Fears are growing worldwide about the spread of the ebola outbreak in west Africa as the number of people killed by the virus passed 4,000.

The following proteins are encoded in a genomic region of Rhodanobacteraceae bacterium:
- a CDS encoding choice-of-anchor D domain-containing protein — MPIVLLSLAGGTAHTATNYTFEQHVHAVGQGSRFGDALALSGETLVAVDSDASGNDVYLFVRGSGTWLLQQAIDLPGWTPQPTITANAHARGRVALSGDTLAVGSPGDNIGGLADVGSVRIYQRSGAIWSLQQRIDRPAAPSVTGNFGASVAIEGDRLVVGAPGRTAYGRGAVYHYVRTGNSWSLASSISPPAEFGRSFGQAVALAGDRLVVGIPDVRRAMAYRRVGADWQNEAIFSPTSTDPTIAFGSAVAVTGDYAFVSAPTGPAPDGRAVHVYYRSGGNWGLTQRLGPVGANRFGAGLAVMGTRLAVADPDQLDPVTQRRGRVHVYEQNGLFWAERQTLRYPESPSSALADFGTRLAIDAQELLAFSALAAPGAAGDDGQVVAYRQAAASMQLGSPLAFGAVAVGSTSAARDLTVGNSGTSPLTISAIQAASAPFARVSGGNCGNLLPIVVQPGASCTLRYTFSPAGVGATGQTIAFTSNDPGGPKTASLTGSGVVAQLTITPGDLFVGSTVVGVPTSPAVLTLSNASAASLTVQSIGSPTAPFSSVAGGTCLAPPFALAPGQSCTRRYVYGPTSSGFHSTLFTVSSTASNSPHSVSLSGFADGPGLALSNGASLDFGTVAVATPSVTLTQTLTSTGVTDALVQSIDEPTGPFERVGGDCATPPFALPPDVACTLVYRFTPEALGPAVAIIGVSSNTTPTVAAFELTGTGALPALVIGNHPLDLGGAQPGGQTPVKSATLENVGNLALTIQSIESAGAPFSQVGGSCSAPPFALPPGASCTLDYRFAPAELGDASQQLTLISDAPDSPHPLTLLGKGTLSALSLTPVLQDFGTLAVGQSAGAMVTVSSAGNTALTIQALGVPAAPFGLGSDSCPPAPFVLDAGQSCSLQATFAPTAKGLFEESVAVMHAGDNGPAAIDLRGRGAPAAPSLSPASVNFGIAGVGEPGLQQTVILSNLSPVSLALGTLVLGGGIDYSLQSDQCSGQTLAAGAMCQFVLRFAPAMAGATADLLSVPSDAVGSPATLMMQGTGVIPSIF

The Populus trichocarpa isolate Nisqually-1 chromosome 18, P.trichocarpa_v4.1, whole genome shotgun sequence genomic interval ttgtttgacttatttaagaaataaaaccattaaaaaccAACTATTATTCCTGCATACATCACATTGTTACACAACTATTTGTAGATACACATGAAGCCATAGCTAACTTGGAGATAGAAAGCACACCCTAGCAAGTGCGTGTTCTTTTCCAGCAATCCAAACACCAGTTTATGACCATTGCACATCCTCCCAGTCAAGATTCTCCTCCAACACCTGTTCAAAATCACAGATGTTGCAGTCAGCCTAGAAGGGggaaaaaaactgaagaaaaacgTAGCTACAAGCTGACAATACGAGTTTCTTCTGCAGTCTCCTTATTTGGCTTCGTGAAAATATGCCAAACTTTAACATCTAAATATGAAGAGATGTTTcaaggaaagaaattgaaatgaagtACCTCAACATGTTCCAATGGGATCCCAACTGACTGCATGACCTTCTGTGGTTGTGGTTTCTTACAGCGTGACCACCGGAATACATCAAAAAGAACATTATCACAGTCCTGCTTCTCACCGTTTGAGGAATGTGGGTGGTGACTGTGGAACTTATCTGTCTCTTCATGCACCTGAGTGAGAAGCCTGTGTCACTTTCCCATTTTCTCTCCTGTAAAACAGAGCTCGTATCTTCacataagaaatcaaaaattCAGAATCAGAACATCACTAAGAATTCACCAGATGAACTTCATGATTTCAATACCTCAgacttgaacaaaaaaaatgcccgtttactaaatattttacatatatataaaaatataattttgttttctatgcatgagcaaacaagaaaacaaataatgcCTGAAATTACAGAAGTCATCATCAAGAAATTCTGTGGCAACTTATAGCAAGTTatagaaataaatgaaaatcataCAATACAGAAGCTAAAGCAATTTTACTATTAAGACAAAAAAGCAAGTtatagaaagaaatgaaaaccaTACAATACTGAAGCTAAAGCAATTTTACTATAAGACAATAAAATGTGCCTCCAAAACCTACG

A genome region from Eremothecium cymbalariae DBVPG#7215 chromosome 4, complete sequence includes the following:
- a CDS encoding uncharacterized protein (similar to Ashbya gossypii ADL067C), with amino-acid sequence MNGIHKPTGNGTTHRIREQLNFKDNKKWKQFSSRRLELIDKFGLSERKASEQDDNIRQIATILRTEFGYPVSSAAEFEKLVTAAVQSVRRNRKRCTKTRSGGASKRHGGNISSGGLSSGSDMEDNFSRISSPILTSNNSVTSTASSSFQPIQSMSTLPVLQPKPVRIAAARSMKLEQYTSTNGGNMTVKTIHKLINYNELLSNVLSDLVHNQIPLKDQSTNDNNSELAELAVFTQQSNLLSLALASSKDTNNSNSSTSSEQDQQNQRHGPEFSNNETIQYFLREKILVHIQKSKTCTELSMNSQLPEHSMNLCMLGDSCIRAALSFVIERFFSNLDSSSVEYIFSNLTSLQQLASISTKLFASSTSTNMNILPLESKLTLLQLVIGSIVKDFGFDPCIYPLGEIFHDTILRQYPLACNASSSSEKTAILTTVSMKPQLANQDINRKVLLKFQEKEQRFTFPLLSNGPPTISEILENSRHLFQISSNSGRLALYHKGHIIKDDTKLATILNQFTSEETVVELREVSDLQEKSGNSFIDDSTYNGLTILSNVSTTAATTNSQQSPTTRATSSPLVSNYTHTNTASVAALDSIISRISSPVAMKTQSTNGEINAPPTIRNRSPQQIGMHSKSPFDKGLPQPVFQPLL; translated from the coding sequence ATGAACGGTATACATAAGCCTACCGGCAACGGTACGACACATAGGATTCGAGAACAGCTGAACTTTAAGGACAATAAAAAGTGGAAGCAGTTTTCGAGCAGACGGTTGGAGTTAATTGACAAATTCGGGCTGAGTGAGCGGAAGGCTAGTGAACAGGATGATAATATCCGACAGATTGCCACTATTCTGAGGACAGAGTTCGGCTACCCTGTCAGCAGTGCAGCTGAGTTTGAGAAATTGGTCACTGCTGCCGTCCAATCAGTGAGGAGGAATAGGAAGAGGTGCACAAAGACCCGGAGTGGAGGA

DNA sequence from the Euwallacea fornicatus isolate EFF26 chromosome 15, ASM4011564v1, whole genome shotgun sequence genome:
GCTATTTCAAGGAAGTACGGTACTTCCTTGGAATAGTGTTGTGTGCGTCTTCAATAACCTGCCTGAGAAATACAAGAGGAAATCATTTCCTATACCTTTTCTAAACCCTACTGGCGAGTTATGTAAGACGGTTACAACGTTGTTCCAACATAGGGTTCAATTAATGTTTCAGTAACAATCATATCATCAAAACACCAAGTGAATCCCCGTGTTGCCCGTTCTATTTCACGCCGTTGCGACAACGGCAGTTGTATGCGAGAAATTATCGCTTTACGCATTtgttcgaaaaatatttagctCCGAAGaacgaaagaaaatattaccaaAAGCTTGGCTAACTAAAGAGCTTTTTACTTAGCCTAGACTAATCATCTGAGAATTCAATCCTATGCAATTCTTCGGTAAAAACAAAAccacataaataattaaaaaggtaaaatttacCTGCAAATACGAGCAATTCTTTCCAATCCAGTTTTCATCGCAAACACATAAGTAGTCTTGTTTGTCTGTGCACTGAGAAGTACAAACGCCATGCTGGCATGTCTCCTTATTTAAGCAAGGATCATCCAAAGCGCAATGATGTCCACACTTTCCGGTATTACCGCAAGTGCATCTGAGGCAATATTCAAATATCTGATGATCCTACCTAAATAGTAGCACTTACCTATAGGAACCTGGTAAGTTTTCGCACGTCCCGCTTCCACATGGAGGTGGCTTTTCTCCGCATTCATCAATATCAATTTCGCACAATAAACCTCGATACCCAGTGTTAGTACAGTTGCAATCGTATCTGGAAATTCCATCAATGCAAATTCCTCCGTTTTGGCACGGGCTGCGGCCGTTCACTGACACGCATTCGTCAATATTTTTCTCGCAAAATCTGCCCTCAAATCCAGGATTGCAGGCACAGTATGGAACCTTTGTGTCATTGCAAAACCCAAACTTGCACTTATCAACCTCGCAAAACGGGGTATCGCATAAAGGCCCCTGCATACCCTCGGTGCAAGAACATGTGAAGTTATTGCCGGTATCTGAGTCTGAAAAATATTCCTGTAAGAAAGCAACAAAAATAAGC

The figure came after staff threw medical gloves at the Spanish prime minister when he visited a hospital in Madrid where a nurse has ebola.According to the World Health Organisation, 4,033 people had died from the disease as of October 8 out of a total of 8,399 registered cases in seven countries. The sharp rise in deaths was revealed as the United Nations said aid pledges to fight the epidemic have fallen well short of the bn (£0.63bn) needed. Meanwhile, the US Centers for Disease Control and Prevention has predicted the number of cases could reach 1.4 million by January unless efforts to contain the virus are stepped up. The US has begun an enhanced ebola screening programme at New York s JFK airport. Teams armed with thermal guns and questionnaires will screen passengers from West African countries hardest hit by the outbreak. JFK is the first of five airports to start increased screening of US-bound travellers from Guinea, Liberia and Sierra Leone. On Friday the Canadian government advised its citizens to leave African countries worst hit by ebola, while arranging for travellers to be screened at its own borders. It follows the decision by the US and Britain to begin ebola screening at major airports and in the UK s case at Eurostar rail terminals. Serious concerns remained in Spain over how the virus could have spread in the country s main isolation centre at the Carlos III hospital in Madrid. Healthcare workers told AFP the quarantine floor where 44-year-old nurse Teresa Romero was infected was shut last year as a result of spending cuts. They said it only re-opened for two missionaries flown back from Africa with the disease in August. The condition of Ms Romero, who caught the deadly virus while caring for the pair, has improved and she is talking, according to a medical source cited by the AFP news agency. Three more people are under observation at the Madrid hospital where she is being treated, bringing the number currently being monitored for ebola symptoms to 16. They are a nurse who treated Ms Romero, a hairdresser who served her and a hospital cleaner. Elsewhere, a public building in Paris was briefly evacuated on Thursday when an African man became unwell. Test showed he did not have ebola. In Macedonia people who had come into contact with a Briton who died after exhibiting ebola-like symptoms were quarantined. A Guinean man in Brazil feared to have ebola was also quarantined, but he was later found not to have the virus. The Moroccan government has called for the 2015 Africa Cup of Nations to be postponed due to the epidemic. Ebola causes fever, diarrhoea, vomiting and in some cases internal and external bleeding, and is spread by contact and the exchange of bodily fluids.